As a circus student I hear a lot of discussion about which discipline is the “best” or “most valuable” skill to learn. Although there a many different views out there on this matter, I would like to throw in my personal opinion. I think that the most valuable skill for all types of performers to learn is improvisational comedy.
So what is improvisational comedy? Basically, it is acting, without a script. Sometimes, improv is purely dramatic, but oftentimes, especially in circus, is has a humorous component too. In improv, you must learn how to troubleshoot and make up things on the fly. I have been taking improv comedy for almost the entirety of my time in circus.
Many people would put down improv comedy as “just for clowns”, but in fact it is just as useful for performers of other disciplines. As an aerialist, I have seen an endless amount of graceful, dignified aerial pieces. These acts are beautiful, and technically fabulous, but what I really love is when an aerialist sneaks some subtle humor into the piece. In an otherwise serious act, a bit of comedy can provide some contrast and help the audience stay focused. Having something funny in an act the audience expects to be austere can also make your piece more memorable. This principle can apply to any circus discipline or act.
Having even a basic knowledge of improv can also be a lifesaver if you slip up on stage. Although we all try to avoid it, all performers mess up in performance at one point or another. Sometimes however, you can cover it up quite smoothly with a bit of improv.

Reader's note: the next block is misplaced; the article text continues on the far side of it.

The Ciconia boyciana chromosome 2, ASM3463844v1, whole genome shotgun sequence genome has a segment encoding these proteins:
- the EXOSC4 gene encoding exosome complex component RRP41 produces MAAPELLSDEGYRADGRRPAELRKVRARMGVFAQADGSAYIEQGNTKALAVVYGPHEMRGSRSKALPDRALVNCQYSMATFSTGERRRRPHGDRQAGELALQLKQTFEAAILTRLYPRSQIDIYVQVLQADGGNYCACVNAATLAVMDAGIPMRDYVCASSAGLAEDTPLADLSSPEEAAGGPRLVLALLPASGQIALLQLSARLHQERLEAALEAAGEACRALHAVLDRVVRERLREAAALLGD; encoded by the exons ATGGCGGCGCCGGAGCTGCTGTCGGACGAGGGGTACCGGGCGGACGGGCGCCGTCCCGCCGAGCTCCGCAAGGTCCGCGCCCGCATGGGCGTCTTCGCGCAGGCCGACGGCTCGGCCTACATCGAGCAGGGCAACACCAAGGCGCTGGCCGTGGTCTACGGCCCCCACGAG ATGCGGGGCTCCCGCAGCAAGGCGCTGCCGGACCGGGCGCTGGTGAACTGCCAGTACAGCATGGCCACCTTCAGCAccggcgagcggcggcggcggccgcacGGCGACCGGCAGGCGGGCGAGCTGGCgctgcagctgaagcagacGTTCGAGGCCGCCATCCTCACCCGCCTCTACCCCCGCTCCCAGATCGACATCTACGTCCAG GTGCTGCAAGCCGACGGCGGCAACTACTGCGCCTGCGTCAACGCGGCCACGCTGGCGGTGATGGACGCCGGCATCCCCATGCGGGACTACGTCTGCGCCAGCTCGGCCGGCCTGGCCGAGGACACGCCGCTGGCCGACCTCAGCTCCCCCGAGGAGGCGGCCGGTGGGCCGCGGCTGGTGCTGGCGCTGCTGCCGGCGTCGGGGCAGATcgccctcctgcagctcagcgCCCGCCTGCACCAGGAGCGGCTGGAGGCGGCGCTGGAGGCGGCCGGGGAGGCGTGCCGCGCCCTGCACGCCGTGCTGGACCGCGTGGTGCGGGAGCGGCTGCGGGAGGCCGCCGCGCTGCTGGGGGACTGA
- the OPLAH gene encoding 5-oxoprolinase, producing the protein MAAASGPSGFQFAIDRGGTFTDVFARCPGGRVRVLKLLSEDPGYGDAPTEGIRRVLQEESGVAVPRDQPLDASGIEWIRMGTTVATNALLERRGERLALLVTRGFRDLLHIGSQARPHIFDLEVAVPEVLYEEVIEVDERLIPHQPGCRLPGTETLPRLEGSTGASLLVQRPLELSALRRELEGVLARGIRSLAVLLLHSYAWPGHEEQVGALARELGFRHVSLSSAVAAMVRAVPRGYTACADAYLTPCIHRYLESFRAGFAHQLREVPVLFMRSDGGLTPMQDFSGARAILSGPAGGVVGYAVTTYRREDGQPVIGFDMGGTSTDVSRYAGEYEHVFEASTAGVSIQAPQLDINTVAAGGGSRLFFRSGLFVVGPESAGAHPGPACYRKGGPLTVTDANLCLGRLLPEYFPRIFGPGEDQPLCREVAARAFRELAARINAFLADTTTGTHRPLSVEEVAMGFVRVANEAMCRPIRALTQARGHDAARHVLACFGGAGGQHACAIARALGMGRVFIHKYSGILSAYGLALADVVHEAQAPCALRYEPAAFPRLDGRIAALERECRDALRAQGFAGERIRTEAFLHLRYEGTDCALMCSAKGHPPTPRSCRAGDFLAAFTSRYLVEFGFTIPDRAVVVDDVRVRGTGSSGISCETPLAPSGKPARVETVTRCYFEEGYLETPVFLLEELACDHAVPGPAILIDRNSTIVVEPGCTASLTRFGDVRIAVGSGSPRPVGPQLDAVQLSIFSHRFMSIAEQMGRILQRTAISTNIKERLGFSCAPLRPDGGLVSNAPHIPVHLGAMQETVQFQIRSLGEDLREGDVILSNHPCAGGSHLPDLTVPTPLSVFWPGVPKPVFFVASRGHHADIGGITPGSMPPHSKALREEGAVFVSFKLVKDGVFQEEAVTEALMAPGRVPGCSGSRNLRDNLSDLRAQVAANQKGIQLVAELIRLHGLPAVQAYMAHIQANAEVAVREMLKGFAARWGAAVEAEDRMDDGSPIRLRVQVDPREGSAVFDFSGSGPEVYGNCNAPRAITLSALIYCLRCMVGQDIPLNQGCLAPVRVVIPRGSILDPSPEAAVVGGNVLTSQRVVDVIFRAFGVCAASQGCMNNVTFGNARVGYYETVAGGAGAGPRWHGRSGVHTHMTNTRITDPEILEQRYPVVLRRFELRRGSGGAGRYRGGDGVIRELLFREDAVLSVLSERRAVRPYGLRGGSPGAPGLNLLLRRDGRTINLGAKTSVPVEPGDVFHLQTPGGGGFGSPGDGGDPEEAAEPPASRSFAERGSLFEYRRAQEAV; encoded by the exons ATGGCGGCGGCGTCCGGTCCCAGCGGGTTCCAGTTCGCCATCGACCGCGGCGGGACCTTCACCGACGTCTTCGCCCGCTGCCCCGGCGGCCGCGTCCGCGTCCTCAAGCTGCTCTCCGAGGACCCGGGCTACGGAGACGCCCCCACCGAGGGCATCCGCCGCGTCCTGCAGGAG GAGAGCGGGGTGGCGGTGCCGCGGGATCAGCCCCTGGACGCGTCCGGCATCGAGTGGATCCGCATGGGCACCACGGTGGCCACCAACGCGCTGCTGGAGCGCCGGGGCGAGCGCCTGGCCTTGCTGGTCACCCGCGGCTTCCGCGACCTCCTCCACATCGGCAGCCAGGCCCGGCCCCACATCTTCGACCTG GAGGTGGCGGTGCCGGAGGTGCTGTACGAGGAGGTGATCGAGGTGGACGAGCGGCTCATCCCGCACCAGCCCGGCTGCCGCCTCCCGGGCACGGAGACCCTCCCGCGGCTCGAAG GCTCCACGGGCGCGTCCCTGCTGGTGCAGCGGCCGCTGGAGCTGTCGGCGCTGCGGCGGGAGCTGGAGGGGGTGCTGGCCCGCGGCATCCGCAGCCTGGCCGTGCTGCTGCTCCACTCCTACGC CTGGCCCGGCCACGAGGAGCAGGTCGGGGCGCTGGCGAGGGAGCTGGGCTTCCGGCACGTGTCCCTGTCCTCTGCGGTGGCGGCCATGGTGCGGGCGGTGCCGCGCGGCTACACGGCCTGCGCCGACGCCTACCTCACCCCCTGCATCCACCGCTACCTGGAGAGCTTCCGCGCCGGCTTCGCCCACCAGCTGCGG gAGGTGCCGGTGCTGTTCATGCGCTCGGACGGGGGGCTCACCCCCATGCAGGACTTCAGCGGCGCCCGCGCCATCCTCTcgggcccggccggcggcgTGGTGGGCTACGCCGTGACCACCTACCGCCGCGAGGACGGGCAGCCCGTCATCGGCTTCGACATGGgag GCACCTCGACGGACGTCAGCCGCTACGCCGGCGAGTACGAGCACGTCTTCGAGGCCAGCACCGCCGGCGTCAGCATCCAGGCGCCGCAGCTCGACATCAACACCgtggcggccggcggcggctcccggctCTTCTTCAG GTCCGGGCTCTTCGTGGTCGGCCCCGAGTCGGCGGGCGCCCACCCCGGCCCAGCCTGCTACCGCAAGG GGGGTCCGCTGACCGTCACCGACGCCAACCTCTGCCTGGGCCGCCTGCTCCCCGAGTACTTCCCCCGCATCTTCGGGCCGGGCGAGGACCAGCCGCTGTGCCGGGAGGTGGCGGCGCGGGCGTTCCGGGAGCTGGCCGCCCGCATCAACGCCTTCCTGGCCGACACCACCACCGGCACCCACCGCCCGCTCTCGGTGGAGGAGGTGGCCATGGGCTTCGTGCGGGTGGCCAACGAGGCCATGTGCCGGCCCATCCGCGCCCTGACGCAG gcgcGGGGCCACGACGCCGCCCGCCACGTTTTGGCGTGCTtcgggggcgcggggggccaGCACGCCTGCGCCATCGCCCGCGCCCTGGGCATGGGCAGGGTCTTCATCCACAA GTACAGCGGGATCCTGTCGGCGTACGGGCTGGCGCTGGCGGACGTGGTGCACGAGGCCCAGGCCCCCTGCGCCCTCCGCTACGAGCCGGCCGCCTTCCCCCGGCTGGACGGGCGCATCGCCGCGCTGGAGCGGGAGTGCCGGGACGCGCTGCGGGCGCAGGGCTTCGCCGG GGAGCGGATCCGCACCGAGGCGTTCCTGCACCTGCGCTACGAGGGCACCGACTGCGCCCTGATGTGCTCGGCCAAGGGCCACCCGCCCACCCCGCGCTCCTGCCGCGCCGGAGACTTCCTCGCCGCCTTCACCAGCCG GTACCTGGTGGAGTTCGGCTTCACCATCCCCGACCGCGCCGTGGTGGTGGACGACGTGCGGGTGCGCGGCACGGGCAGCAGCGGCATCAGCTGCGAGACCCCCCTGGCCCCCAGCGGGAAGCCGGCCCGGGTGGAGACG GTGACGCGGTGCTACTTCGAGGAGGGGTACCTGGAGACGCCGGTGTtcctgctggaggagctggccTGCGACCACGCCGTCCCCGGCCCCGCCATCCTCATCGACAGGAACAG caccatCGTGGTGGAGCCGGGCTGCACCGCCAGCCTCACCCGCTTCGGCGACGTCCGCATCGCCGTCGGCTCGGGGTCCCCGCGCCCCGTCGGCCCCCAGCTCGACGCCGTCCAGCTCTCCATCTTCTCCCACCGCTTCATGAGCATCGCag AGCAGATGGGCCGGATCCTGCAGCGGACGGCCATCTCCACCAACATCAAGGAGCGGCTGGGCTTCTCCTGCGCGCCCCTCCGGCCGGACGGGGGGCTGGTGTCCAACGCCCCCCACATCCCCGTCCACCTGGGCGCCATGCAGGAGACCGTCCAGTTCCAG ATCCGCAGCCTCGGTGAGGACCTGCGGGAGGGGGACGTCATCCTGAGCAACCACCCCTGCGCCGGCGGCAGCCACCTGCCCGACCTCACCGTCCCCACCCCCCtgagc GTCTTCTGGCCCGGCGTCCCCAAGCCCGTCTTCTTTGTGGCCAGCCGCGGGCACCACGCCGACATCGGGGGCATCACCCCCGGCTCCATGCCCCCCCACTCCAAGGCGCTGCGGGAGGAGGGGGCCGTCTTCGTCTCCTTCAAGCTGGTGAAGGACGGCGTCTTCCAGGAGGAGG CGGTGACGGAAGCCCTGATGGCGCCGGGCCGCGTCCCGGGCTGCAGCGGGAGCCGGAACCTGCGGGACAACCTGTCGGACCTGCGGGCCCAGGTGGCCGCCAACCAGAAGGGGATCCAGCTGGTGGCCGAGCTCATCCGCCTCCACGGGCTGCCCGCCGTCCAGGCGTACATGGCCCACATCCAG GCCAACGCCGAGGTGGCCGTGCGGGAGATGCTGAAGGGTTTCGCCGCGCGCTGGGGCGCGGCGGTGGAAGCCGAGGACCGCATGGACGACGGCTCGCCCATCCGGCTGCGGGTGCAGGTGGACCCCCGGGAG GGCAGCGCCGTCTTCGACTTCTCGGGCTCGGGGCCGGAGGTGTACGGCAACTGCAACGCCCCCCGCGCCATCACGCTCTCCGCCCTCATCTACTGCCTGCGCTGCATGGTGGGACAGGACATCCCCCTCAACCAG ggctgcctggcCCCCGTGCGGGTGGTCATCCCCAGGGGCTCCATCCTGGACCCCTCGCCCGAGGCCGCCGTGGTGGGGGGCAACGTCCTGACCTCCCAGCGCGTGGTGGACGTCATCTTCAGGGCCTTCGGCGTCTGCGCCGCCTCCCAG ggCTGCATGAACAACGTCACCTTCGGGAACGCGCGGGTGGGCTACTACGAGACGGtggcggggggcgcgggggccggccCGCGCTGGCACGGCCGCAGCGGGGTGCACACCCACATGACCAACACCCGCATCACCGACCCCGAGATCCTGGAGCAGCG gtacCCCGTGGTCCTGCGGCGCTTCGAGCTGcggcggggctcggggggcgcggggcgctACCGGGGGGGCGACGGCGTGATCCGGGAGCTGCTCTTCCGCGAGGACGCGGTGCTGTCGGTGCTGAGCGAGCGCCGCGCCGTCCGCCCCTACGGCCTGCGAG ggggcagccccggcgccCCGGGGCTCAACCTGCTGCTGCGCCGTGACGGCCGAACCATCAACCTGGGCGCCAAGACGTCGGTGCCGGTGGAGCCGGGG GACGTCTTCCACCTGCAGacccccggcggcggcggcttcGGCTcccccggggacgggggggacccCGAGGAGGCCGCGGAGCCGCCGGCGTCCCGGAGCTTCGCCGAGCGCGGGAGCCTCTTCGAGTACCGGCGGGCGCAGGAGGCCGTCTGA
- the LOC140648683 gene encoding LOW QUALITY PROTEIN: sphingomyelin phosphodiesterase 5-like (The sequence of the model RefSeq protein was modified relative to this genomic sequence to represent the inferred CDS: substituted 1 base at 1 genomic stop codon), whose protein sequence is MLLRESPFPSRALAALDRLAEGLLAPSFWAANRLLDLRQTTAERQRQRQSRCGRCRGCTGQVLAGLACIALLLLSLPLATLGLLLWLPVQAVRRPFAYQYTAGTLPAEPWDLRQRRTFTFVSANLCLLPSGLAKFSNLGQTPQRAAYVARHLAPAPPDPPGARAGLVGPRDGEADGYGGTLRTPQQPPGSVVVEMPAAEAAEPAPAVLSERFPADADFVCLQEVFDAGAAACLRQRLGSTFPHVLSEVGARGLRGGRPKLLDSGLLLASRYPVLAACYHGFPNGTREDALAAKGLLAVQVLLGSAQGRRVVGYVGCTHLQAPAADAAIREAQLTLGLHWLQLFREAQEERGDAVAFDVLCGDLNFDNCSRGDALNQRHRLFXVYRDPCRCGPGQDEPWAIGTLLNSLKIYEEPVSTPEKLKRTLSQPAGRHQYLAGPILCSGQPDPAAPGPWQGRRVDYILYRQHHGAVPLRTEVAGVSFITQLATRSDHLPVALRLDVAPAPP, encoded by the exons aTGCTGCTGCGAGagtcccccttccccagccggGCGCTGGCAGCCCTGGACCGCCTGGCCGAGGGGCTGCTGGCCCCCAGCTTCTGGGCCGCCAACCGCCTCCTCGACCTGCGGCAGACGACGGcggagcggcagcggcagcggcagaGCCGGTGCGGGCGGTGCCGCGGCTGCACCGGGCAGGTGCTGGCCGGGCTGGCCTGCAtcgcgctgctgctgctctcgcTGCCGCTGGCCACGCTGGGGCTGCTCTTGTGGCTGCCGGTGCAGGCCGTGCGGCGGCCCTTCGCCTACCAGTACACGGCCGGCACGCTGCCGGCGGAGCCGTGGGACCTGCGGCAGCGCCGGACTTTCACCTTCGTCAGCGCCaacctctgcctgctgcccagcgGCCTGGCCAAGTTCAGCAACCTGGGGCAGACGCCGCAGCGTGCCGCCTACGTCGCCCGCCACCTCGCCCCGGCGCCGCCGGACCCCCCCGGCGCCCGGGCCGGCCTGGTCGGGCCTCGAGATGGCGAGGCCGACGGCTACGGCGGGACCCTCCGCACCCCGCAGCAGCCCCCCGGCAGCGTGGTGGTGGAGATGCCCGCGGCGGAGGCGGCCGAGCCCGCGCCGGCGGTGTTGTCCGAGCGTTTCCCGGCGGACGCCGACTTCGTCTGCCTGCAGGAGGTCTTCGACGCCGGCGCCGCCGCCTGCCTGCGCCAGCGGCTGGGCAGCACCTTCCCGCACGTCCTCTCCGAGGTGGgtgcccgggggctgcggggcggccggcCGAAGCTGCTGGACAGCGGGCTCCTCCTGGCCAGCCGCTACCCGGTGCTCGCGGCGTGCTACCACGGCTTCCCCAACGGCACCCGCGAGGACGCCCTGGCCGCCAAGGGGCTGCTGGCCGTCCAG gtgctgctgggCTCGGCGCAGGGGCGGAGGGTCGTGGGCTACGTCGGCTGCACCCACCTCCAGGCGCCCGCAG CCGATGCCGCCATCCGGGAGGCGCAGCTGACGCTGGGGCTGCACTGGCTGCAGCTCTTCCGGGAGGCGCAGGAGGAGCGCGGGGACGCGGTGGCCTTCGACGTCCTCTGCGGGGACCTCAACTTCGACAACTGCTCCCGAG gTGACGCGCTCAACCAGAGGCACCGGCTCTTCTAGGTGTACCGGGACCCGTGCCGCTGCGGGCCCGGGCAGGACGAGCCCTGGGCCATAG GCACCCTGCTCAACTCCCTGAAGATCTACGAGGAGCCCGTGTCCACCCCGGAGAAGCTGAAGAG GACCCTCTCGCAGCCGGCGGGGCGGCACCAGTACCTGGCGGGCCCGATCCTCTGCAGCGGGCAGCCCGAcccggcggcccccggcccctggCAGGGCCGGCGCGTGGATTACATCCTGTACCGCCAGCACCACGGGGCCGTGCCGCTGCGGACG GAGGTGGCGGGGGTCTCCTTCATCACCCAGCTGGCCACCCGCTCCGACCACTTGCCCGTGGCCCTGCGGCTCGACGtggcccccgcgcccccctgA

Say, for example, the lights are going down the final shape of your long graceful lyra solo. Suddenly, your hand slips and you tumble to the ground. For many performers, this would be an embarrassing mistake. Most performers would just bow and walk off stage, which works fine, but the audience would still remember your mistake. However, using some simple improv skills, you could make your fall into a positive and seemingly intentional part of your act. For instance, perhaps you could allow yourself to land heavily, and then get to your feet and look around over dramatically to “make sure nobody saw”. Of course, you know the entire audience saw, which is what makes this gag funny.
So, if you’re interested, where can you find improvisational acting and comedy classes? Sometimes they are featured in a circus based workshop or camp, but this can vary between circuses. If your circus doesn’t offer improv, there are other places you can look. Acting or theater clubs and groups sometimes teach improv. You may be able to find an improv company in your town or city. If there is a theater in your city, acting and improv youth classes might also be offered there. You will likely learn in a very playful relaxed way.
Improvisational comedy is an important skill for performers of all levels and disciplines. It can boost your confidence and help you look and feel natural on stage. Improv can save you when you slip up and enhance your act. I definitely believe that performers of all disciplines should seek out at least beginning improv comedy training. Try it and watch your performing flourish!